The public conversation over vaccines in America has been clouded by confusion, debunked scientific studies and unfounded claims over toxins and vaccine injury.
But one image that spread widely on Thursday told a clear story: the actress Jessica Biel, sitting next to Robert F. Kennedy Jr., who has publicly questioned the safety of vaccines, on a trip this week to lobby the California Legislature against a bill that would toughen immunization requirements in the state.
Ms. Biel’s lobbying efforts in Sacramento, and her association with Mr. Kennedy, who lauded her on Instagram as “courageous,” prompted a swift and furious response from those who criticized her for seeming to oppose vaccines.
Ms. Biel quickly issued a statement on Thursday insisting that she is supportive of vaccines.
But her backpedaling did little to quell the outrage from parents, doctors and others who have accused those in the anti-vaccine movement of allowing highly contagious diseases like measles to spread in the United States. With an outbreak of the measles underway and state legislatures around the country debating immunization requirements, the entry of another prominent celebrity into the debate both broadened the scope of the national discussion around the issue and provoked an unusually fierce pushback from the medical community.
“I think what’s happened is there is a more organized and engaged opposition to celebrity claptrap and nonsense, and in general anti-vaccine malarkey,” said Arthur L. Caplan, a bioethicist at the N.Y.U. School of Medicine. “Defenders of vaccination are much more engaged. They’re saying, we’re not going to put up with anti-vaxxers and celebrities maneuvering around the edges of the debate.”
Nationwide, 1,022 new cases of measles were reported in the United States as of June, the largest number of new cases since measles was declared eliminated in the United States 20 years ago.
Ms. Biel and Mr. Kennedy met with legislators at the California Statehouse, according to photos Mr. Kennedy posted to Instagram. Ms. Biel framed her lobbying against the bill as an effort to support parental rights, according to a statement she posted to Instagram on Thursday.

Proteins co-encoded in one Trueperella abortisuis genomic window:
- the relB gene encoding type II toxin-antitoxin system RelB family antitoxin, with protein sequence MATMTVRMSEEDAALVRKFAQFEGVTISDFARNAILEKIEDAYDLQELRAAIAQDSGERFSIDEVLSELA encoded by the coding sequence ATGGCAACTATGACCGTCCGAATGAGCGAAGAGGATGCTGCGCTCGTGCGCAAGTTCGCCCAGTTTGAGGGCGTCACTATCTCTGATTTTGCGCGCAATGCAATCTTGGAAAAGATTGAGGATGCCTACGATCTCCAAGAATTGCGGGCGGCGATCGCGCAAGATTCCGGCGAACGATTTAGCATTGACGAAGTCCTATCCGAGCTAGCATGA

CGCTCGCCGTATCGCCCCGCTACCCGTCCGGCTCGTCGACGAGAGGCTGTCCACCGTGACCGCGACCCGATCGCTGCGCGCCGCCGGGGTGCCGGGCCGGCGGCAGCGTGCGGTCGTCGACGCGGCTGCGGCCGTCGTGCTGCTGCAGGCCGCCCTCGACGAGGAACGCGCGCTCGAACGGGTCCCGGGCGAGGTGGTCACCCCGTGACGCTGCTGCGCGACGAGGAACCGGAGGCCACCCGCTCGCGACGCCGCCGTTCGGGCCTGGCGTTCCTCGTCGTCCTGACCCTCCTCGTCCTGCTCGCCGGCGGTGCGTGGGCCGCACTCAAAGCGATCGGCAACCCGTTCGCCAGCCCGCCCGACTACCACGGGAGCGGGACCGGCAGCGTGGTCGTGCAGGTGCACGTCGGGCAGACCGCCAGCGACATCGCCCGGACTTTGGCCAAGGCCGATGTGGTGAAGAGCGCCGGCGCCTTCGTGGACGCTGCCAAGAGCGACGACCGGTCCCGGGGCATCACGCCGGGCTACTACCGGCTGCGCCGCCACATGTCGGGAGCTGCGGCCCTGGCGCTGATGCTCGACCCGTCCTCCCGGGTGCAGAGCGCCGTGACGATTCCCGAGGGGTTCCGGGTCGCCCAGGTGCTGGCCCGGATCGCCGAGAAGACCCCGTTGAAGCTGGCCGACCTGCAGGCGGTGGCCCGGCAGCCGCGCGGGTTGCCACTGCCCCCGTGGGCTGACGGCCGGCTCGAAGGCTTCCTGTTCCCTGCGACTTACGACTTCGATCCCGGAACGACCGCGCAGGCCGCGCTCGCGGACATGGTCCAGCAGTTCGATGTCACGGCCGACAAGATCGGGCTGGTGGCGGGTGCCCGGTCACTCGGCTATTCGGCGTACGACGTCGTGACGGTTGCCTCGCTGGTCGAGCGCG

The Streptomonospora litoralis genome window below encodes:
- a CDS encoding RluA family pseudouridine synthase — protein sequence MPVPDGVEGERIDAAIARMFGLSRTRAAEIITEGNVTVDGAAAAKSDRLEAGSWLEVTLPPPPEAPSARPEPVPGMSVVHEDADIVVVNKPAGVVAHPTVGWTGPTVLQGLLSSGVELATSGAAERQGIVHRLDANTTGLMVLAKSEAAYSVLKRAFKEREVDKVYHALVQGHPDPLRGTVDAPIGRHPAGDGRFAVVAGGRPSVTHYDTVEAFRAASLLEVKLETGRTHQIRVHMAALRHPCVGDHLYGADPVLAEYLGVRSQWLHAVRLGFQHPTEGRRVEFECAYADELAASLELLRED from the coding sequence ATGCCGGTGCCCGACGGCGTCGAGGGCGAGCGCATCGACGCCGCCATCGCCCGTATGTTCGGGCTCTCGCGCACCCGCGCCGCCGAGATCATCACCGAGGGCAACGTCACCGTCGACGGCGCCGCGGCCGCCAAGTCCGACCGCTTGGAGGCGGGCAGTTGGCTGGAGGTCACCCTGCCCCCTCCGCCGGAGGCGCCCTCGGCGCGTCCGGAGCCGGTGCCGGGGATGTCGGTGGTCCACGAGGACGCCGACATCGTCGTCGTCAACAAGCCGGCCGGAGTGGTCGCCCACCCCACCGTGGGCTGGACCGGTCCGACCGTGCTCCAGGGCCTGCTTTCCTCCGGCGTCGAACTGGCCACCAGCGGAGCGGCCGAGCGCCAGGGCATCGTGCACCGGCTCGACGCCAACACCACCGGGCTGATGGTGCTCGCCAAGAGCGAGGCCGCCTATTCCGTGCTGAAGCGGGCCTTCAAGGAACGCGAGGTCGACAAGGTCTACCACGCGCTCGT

“I support children getting vaccinations and I also support families having the right to make educated medical decisions for their children alongside their physicians,” she wrote in the post.
[Read more on the California legislation.]
In campaigning publicly against the legislation, Ms. Biel follows a number of celebrities who have spoken out in recent years on the issues of vaccinations and parental rights. Jenny McCarthy, a former co-host of “The View,” has for years suggested that the measles-mumps-rubella vaccine caused her son’s autism. Robert De Niro, who has a son on the autism spectrum, promoted a documentary about the alleged dangers of vaccines. Other celebrities who have questioned the benefits of vaccines and medical exemptions limits include Alicia Silverstone, Jenna Elfman and President Trump.
Since Mr. Kennedy, 65, started raising questions about the safety of childhood vaccines, challenging a cornerstone of public health, he has become the most recognizable face in the vaccine wars. Scientists have denounced his ideas as dangerous, saying they will lead to epidemics that kill children. He has been abandoned by even stalwart supporters and has lost many friends.
Photos Mr. Kennedy posted to Instagram on Wednesday showed him and Ms. Biel with California lawmakers and activists, including Autumn Burke, a State Assembly member who opposes the bill and voted in 2015 against legislation that would have restricted vaccination exemptions.
On social media on Thursday, Ms. Biel’s stance on the California legislation prompted many enthusiastic responses from fans and parents who are suspicious of vaccines. But there were also withering comments from people like the actor Bradley Whitford, who wrote on Twitter that he had an uncle who died of whooping cough. “#pseudosciencekills,” he added. “Vaccinate your kids.”